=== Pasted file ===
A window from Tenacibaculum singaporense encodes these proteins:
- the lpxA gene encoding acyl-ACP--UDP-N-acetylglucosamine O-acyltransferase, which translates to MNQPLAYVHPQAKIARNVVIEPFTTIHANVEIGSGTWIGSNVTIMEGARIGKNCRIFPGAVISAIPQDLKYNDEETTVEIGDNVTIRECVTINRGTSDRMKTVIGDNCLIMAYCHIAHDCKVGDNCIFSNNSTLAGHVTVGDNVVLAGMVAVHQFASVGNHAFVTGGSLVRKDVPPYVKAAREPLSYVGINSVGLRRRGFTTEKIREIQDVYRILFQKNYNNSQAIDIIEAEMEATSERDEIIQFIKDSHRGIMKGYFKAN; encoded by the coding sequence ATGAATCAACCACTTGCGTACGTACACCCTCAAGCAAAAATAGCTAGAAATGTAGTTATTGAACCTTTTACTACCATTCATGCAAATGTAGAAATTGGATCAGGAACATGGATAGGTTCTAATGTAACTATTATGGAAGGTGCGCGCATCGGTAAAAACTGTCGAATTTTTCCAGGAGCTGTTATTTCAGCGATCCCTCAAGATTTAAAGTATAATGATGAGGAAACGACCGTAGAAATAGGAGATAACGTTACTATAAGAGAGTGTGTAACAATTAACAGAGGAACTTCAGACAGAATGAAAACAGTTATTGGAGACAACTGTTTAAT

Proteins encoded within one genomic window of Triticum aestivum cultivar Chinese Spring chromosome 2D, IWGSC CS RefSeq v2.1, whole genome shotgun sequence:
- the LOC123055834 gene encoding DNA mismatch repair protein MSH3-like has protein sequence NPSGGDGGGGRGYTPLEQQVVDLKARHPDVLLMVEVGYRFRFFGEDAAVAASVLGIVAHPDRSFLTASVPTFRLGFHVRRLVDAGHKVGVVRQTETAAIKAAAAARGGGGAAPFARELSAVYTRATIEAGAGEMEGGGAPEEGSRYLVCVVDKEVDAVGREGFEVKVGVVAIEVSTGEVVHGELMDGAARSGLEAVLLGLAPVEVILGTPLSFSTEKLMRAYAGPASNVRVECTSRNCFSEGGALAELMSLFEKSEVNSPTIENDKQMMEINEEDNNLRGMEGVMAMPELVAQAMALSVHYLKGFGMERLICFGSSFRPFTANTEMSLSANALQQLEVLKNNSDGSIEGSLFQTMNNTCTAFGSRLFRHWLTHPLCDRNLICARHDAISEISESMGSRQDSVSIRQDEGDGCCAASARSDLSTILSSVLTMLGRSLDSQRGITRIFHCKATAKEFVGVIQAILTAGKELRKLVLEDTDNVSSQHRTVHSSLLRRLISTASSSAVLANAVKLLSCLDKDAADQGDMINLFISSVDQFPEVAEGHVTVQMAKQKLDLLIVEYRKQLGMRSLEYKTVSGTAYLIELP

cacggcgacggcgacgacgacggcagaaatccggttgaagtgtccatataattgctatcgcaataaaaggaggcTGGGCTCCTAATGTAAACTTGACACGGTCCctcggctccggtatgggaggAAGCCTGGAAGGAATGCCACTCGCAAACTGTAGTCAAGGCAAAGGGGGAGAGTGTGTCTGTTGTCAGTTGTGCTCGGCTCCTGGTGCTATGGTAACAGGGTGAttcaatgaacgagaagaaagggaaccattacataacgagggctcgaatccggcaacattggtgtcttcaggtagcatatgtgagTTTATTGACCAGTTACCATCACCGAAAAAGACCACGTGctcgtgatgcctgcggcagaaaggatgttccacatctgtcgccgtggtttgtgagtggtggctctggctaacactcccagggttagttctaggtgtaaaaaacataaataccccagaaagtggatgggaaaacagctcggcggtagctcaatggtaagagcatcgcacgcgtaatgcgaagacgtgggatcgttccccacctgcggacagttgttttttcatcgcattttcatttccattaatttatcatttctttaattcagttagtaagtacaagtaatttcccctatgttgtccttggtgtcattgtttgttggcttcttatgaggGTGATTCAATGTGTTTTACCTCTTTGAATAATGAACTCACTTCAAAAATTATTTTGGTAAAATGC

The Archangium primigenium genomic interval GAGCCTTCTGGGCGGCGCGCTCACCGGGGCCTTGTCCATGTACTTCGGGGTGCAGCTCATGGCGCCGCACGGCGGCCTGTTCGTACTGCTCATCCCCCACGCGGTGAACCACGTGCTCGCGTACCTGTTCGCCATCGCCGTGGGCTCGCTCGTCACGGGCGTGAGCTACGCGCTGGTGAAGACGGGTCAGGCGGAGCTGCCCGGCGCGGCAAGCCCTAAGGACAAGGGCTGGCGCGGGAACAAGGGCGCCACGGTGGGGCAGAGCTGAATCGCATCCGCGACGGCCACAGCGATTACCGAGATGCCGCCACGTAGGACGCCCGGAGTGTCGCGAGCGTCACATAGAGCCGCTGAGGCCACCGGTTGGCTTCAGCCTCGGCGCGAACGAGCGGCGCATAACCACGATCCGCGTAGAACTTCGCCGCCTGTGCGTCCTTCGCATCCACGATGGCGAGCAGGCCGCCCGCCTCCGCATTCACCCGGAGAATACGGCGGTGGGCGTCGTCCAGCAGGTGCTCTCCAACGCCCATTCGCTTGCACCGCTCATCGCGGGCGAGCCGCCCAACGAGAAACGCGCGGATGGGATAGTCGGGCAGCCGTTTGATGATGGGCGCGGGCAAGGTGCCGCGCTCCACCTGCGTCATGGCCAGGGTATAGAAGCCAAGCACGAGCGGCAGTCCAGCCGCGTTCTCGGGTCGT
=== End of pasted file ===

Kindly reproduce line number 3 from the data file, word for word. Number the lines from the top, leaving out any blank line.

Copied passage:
Proteins encoded within one genomic window of Triticum aestivum cultivar Chinese Spring chromosome 2D, IWGSC CS RefSeq v2.1, whole genome shotgun sequence: